As you can see we have been shopping! There are four new residents in the barn, three school horses Scout, Radley and Atticus and Shoshanah who is privately owned by Jane Perlmutter. You may notice the theme involved in naming the school horses -- all their names come from the book To Kill a Mockingbird which we recommend you should read, or rent the movie and fall in love with Gregory Peck.
Scout is a very friendly 12 year-old leopard appaloosa mare with very distinctive coloring and we are sure she will find her way into everyone’s heart.
Radley is a 6 year-old registered Paint gelding. He is sturdier than the other two and may need a bit of instruction himself!
Atticus is a 12 year-old chestnut gelding. He is quiet, can be ridden by anyone and looks very like Kerry.
Shoshana is a very pretty 12 year-old Arab mare who is being boarded at Harrogate until Jane has suitable accommodation set up for her at home.
The other day someone asked why we call "DOOR!" before we enter the arena. We explained that, despite their size, horses are quite timid and that announcing your approach goes a long way in maintaining calm in the riding arena. It got me to thinking of how every now and again this simple concept seems lost, or at least misunderstood, by some very well meaning folks.
The following are two of my favorite examples:
Rain on the tin roof of an indoor arena can make a deafening sound and there is always a sense of misplaced energy when you add novice riders to the mix. On such a day a hearty "DOOR!" was heard at the main entrance to the arena.
Then "IT" entered.
I am not sure why horses find umbrellas so terrifying but it does seem to be a universal, if not primal, sort of fear. Before I could shout back "WAIT!" there appeared before me six neatly deposited children sitting on the arena floor. At the far end of the arena were six, wide-eyed, splay-legged beasts, lined up in some sort of equine panic formation. Do you ever notice how there is often a tiny window of silence after a moment like this? Before the horses start comparing horror notes by making that low, blowing sound there is silence. And for the children on the ground there is that quiet moment just before they realize that the steadfast, plodding schoolmaster they were, only moments ago, sitting astride has miraculously been replaced by some fiery, criminally insane, wild-eyed Bucephalus.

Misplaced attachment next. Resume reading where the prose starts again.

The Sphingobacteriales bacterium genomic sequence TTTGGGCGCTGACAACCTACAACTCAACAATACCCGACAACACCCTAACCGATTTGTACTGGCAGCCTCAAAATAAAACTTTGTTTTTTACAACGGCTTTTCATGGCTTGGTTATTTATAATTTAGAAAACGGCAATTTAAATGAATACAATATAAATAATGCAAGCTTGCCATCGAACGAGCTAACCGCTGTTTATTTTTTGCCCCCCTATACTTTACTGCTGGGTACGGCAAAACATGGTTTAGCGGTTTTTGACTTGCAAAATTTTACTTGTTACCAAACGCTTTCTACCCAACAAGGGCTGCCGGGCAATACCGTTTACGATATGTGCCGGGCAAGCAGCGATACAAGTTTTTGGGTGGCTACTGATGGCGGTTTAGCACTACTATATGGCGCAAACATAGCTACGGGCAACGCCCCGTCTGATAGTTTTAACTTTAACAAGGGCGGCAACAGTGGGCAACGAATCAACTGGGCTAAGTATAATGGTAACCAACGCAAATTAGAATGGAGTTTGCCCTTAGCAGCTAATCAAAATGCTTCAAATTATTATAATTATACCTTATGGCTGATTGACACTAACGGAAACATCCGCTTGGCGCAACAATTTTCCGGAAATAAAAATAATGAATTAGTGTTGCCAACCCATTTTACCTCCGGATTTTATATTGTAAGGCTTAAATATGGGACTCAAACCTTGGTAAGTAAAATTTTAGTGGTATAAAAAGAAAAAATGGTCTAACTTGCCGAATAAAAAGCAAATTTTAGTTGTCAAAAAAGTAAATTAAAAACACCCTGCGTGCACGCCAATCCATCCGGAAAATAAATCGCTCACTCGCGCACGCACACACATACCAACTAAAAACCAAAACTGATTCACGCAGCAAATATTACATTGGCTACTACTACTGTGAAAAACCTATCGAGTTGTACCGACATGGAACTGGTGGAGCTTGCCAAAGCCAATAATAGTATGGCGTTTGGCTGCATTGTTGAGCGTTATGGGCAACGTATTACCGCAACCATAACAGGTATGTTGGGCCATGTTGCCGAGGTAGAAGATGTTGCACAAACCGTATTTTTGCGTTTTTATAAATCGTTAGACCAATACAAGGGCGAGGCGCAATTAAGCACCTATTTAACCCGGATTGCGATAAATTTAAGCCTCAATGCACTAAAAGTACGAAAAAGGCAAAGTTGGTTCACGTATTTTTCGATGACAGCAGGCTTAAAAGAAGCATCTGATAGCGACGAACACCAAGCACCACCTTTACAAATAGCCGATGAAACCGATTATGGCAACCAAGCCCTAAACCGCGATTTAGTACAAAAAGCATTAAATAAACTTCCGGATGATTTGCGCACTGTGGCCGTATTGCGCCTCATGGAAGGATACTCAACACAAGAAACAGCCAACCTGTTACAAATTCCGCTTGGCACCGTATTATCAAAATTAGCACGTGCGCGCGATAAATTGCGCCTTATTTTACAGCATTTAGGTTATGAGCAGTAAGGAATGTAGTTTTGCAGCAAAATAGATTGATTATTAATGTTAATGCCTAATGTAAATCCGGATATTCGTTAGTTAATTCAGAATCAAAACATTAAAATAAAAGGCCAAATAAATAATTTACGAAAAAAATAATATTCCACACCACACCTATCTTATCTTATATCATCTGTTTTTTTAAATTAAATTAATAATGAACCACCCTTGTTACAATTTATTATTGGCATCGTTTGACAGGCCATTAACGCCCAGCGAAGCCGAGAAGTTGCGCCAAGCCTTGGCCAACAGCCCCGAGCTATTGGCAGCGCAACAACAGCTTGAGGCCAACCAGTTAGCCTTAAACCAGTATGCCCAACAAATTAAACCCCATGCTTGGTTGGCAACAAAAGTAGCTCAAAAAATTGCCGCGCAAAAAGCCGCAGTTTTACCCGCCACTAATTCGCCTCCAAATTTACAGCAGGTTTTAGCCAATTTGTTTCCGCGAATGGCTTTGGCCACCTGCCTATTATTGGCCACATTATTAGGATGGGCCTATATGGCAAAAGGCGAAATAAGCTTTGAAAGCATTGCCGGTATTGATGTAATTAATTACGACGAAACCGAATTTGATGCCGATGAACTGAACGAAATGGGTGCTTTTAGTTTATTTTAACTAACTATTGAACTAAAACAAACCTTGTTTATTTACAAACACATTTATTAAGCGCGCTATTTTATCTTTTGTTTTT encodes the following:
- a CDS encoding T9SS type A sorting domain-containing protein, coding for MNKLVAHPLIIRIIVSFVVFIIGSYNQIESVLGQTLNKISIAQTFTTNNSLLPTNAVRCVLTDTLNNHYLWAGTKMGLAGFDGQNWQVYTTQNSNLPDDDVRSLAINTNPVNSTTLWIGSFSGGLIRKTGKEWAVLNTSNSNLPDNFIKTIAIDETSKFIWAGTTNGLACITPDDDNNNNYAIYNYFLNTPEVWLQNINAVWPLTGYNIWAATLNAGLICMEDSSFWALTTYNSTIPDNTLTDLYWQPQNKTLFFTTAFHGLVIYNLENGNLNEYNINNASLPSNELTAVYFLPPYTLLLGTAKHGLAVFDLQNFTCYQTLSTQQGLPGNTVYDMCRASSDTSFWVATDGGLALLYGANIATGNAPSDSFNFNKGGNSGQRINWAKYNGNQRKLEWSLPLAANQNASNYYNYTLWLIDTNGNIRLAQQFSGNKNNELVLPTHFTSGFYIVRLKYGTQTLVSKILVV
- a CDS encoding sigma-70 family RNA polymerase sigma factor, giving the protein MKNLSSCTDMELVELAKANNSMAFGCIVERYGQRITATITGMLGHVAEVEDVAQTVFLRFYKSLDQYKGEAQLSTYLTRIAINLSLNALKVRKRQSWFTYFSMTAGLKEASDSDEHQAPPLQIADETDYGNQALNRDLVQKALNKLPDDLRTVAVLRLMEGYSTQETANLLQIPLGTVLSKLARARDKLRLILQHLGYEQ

This is a very tiny window of silence of course. By the time the gentleman with the umbrella began to speak there was lots of wailing and snorting to yell over. "Wow. What’s up with them?" he shouted, giving his umbrella one last good shake in the direction of the horses before closing it up. "Can you use a hand?" Sigh.
As we assessed the damage and realized no one was the worse for wear I tried to say, as evenly as possible, that while calling "DOOR!" was the right first step there was still the problem of this huge, glistening umbrella preceding his arrival. He cast his eyes down. I sensed I had been too harsh so I struggled to think of something to say to make him feel better. It was not necessary. He looked up and cheerfully announced that next time he would just have to yell "DOOR!" louder.
I guess I should have tried to think of it as a "teaching moment", you know, for the sake of the children. But wait, it gets better.
It was almost time for summer camp and a Sport Camp rented space in the building attached to the arena at our previous location. Not to be critical but for a "sport" camp there seemed to be a lot of machinery. Motorized baseball pitching machine, motorized rocket making, motorized tennis partner, motorized bicycles and of course the ever popular motorized ALL TERRAIN VEHICLES.
Since all of our students met their sporting needs with an unmotorized means of transportation, we made a point of explaining to the tenants that, while we were not averse to progress per se, we did prefer that they kept their mechanical toys away from the horses. The expressions on their faces suggested they thought we must be Amish, although they seemed encouraged by our electric lights.
One evening I chose to put Marlene, a fairly novice rider, on a slightly more difficult horse. Kate, the horse, was kind but a little bit green and seemed to believe the shadows near the open door of the arena marked the gaping entrance to equine hell. Marlene valiantly struggled to keep her position, struggled to keep her courage up and struggled to convince Kate that, truly, there was nothing there to fear. Or so we thought.